If you think The Kansas City Star is in trouble and is a shadow of what it used to be, let me tell you about a much larger city that has much worse problems with its metropolitan dailies.
The once-proud Philadelphia Inquirer and its sister tabloid, the Philadelphia Daily News, have been lurching from one owner to another the last eight years.
The ownership merry-go-round started in 2006, when the McClatchy Co. bought the Philadelphia papers, along with about 30 other Knight Ridder papers, including The Kansas City Star.
However, McClatchy promptly sold the Philadelphia papers and several other Knight Ridder properties it didn’t want.
Since then, The Inquirer and the Daily News have had five ownership changes, and another was in the works, after two warring groups of co-owners competed last week in a court-ordered auction for the right to buy out the other.
Two men named Lewis Katz and H.F “Gerry” Lenfest won with a bid of $88 million for the two papers…That was over and above the $55 million that the ownership group they were part of paid $55 million for the papers in 2012.
After last week’s auction, the future of The Inquirer, the Daily News and the papers’ Philly.com website looked brighter than it had in a long time. Katz, the newsroom favorite, was regarded as someone who wanted to steer the papers toward serious journalism. He had rehired a popular editor, whom one of his ownership partners, George Norcross, had fired.
Plus, Norcross, the leader of the competing ownership group, had come to be viewed as a proponent of National Enquirer-type journalism.
But then, shockingly, the 72-year-old Katz was killed Saturday night in the crash of a small plane in suburban Boston. Everyone on board — four passengers, two pilots and a cabin attendant — died.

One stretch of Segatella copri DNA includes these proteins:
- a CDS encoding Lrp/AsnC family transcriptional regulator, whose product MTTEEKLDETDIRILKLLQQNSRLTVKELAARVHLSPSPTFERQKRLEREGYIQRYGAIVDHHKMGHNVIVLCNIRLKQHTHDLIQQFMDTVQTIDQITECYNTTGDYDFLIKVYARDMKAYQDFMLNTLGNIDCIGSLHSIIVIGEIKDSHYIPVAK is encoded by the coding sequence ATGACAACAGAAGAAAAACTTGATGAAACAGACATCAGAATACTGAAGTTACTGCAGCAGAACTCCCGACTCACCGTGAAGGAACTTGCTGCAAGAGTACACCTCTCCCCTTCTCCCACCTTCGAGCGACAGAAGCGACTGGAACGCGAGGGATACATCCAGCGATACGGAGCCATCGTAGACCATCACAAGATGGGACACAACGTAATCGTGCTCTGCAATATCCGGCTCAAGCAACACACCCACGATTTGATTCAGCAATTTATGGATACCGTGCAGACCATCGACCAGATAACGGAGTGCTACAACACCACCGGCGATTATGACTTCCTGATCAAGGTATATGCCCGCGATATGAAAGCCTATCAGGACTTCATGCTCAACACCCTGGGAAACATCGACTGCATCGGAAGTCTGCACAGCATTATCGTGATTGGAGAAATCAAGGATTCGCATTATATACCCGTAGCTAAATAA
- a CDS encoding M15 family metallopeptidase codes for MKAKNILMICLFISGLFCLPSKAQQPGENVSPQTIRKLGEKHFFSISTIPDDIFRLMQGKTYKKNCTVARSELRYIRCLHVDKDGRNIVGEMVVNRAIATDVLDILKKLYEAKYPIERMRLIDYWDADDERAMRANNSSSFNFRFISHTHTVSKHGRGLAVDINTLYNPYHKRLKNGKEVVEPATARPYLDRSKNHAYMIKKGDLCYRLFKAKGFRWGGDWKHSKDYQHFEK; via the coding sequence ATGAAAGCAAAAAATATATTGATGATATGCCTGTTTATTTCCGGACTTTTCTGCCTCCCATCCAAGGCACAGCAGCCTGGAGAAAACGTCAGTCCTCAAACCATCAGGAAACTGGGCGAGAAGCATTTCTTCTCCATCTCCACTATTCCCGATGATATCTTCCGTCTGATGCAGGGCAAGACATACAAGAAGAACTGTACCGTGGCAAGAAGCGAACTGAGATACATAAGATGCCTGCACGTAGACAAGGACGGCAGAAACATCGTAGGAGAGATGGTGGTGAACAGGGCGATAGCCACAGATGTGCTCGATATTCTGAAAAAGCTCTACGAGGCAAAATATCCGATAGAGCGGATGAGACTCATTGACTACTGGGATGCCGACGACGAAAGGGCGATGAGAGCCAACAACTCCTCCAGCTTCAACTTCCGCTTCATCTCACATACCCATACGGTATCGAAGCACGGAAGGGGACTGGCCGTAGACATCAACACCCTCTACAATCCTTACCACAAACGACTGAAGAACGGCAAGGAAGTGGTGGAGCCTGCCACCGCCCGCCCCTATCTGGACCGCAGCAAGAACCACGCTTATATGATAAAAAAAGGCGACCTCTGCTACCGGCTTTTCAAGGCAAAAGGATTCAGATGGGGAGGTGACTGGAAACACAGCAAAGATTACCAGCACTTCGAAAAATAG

The group was about to head back to Philadelphia after a short trip to the Boston area, but the private Gulfstream IV never got off the ground.
Instead of lifting off, the aircraft plowed along the ground for 2,000 feet beyond the paved surface of the runway, struck an antenna and crashed through a chain-link fence before stopping in a gully. It exploded in flames and essentially disintegrated.
William Marimow, the editor whose hide Katz had saved, said he learned about Katz’ death at 7 a.m. Sunday.
“Lewis, in my opinion, was really an extraordinary person,” Marimow said. “He loved journalism. He loved the Inquirer, and I think he really relished his ability to rub shoulders with editors and reporters and photographers. You could feel he genuinely liked being in the company of the newsroom…We are really, really going to miss him.”
Katz and made a fortune in the parking lot business and went on to own basketball’s New Jersey Nets and hockey’s New Jersey Devils.
And so The Inquirer — which was owned by the legendary Walter Annenberg for many years and which won seventeen Pulitzer between 1975 and 1980 — has once again been flung onto the shores of uncertainty.
So, Kansas Citians, we can at least be grateful that although McClatchy overpaid badly for the Knight Ridder papers in 2006, ownership of The Star has been stable. In addition, Editor Mike Fannin recently told the members of the Forty Years Ago Column Club that both McClatchy and The Star are now profitable.
The Star might be thin and light, but at least it’s stable, thank God.
My friend Jason Schneider, a frequent commenter, sent along this photo on Monday, with this comment: “The Star is in trouble.”
He took the photo outside an office building at 45th Street and Belleview Avenue.